Root Responds/Poysden Plucked!

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In a recent post, I touched upon the subject of Joe Root’s axing from the T20I side and how it could spur him on to a great Test series performance against India. What Root’s dropping has done so far has inspired him to a sensational spell in the ODI team. Having lost the first match of a three-tie affair, Root struck back-to-back centuries to lead England to yet another series victory and enhance their credentials as World Cup favourites. He’s also helped provide England with an edge at the start of the Test encounters.

Yorkshire’s Root has had his critics recently, both for his T20I performances and his consistent failure to convert Test fifties into hundreds. Batting averages of 52.28 and 51.61 in Test and ODI cricket help scoff any suggestions that Root is anything other than a top player. An average of 35.77 at a strike-rate of 128.59 in T20Is are also pretty impressive figures with which to get dropped. He’s got some wickets in him too. Yesterday’s ton was his thirteenth in ODIs which is a new record for an England batsman. Root surpassed Marcus Trescothick who was an essential asset of England’s side in the early part of this century.

Having seen Root go onto make a ton and captain Eoin Morgan get near, James Vince will rue a missed opportunity. As in the first Ashes Test in Brisbane, Vince was run out, this time having laid the foundations for a strong knock. With both Jason Roy and Alex Hales injured, Vince gained an unlikely but merited opportunity. A score of 27 won’t be enough to put the cat amongst the selection pigeons however.

In further Yorkshire news and once again revisiting subjects that I’ve mentioned previously, Yorkshire take on Lancashire in the County Championship soon. It’s a heck of a match for Josh Poysden to be thrown into on a one-match loan deal. Whether or not a one-match loan should even be allowed, I’m not sure. With Adil Rashid excluding himself from the red-ball game and Azeem Rafiq and Karl Carver clearly not filling Yorkshire’s hierarchy with any confidence, they’ve plucked Poysden from Warwickshire’s 2nd XI to spin them to victory. The leg-spinner actually claimed a First Class career best of 5-29 in his last County Championship outing though his economy rate is exactly 4.00. At 26, Poysden really needs to crack on. I mentioned how Yorkshire would be in the market for a spinner and a good show from the twenty-six-year-old could seen him snapped up full-time, playing first division cricket and pushing for England honours.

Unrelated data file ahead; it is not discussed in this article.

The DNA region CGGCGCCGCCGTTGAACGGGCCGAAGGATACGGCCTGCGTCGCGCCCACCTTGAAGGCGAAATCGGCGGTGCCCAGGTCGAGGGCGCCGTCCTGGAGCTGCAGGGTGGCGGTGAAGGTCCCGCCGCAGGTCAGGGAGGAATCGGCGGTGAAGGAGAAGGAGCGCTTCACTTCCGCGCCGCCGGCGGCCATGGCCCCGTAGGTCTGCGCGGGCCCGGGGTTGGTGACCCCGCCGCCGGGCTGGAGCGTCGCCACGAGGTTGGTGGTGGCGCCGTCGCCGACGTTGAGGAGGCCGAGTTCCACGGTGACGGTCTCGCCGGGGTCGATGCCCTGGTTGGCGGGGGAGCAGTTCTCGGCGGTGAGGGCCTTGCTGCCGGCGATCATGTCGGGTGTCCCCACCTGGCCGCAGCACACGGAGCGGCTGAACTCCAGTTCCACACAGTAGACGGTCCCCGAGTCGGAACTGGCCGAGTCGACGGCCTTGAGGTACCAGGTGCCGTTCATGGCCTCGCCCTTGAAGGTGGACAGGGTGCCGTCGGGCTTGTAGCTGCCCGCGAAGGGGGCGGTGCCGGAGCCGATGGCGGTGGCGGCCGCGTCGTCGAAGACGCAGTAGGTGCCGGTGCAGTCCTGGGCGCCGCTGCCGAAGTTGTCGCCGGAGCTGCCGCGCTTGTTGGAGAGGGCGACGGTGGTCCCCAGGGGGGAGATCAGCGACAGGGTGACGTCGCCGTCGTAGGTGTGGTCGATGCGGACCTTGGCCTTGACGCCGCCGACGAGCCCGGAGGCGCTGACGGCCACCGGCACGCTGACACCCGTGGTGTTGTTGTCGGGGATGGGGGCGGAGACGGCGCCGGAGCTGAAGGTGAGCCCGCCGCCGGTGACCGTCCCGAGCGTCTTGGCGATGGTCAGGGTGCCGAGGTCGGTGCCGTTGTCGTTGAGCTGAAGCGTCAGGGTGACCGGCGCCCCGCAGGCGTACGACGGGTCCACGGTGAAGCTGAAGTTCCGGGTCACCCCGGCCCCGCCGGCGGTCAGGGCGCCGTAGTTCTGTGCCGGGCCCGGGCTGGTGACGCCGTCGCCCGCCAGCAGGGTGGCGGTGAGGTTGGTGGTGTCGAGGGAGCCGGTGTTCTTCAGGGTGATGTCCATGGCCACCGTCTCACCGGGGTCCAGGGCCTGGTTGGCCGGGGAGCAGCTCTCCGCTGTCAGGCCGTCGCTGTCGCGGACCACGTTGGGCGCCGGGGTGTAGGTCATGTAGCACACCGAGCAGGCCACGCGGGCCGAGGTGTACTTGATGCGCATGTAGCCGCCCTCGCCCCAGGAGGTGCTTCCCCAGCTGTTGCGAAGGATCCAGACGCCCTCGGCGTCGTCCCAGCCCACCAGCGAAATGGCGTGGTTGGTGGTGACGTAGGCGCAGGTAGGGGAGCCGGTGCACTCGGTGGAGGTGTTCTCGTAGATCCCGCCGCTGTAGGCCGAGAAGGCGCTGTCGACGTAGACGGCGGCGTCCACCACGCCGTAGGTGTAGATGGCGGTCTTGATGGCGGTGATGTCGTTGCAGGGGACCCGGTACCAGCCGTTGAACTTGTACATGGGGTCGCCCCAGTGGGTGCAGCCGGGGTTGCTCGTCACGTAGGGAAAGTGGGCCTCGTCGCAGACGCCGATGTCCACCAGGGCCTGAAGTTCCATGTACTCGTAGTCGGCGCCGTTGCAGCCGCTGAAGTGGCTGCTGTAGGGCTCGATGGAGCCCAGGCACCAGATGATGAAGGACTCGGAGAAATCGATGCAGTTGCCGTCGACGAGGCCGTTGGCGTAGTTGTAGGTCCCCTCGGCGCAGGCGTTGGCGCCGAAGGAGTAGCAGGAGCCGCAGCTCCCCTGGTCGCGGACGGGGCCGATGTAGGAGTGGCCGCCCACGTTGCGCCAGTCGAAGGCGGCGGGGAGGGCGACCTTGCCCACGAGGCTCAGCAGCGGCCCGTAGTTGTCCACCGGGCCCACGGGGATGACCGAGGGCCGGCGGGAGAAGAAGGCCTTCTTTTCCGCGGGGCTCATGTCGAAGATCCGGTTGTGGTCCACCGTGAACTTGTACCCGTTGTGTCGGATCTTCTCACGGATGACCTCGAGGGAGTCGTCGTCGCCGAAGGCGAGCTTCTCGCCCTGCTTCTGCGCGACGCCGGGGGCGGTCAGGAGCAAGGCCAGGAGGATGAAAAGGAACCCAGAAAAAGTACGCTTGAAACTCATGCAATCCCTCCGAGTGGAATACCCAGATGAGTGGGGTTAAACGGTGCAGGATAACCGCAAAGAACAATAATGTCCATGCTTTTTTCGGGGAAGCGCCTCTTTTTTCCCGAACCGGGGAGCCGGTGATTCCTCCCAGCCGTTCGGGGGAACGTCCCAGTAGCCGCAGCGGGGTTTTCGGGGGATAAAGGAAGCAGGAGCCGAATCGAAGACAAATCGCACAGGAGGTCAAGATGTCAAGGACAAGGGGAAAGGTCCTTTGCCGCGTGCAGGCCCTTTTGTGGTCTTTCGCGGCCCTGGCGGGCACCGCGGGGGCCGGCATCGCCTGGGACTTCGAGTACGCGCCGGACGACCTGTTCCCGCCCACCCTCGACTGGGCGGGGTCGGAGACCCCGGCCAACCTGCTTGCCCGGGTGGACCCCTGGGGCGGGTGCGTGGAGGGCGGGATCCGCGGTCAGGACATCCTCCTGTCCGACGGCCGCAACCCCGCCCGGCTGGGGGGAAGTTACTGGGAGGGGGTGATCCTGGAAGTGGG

Rory Burns missed out for England Lions versus India A but it was great to see Scott Borthwick amass 175 not out for Surrey against West Indies A. The former Durham man will need a lot more knocks like that in order to add to his solitary Test cap. Mark Stoneman’s struggles continued however. He made only one in the first innings but did at least hint at a return to form by making 44 second time around. His season to date has been the polar opposite of last year’s glutinous run-fest.

In other news, Zimbabwe were bowled out for 67 in an ODI against Pakistan in Bulawayo today!

Malan Scammed… and Other Cricket Snippets

Dawid Malan

Hello and welcome to Silly Point. Please have a listen to my latest audio cast by clicking the play button just below…

England ODI/Lions Squads: https://www.ecb.co.uk/england/men/news/742530/sam-curran-and-craig-overton-added-to-england-odi-squad-and-chris-jordan-added-to-england-lions-squad

England T20I Squad: https://www.ecb.co.uk/england/men/news/738367/england-name-squad-for-it20s-against-australia-and-india

Dawid Malan: http://www.espncricinfo.com/england/content/player/236489.html

Jonny Tattersall: http://www.espncricinfo.com/england/content/player/517247.html

Could Gleeson Gleam?

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Not making your professional debut until the ripe old age of twenty-seven has a distinctly Australian vibe about it but no, Blackpool born former Cumberland representative and now England Lions wicket-taker Richard Gleeson is English and pushing for what would be an inspiring national selection.

Gleeson averages sub-28 in all three formats (First Class, List A and T20) at domestic level and has claimed ten wickets in four outings for England Lions in West Indies on the current tour.

http://www.espncricinfo.com/england/content/player/473191.html

This on a trip where it’s been the spinners that have done most damage but right-arm-fast-medium bowler Gleeson hasn’t been able to help himself.

As raw as he was in senior cricket in 2016, Gleeson got a gig with Rangpur Riders in the Bangladesh Premier League. There are some who may scoff at the notion of an England call-up for a thirty-year-old with less than sixty professional outings spread across the three formats to his name but it could be that having earned this chance, having waited so long that Gleeson wants it more than some, that in a way he’s younger than his years such will be his enthusiasm and passion to seize an opportunity that he may well have thought would never come. A full England cap for Gleeson would be an inspiring tale to all minor county cricketers out there and indeed to the equivalent in various countries the globe over. The likes of Chris Woakes, Tom Curran and Mark Wood etc won’t make it easy for Gleeson to win a full cap but given the injuries to the likes of Liam Plunkett and with some rotation likely in T20Is at least as England focus on the 2019 ODI World Cup, an England debut for Gleeson might not be as far fetched as some would have thought only a short time ago.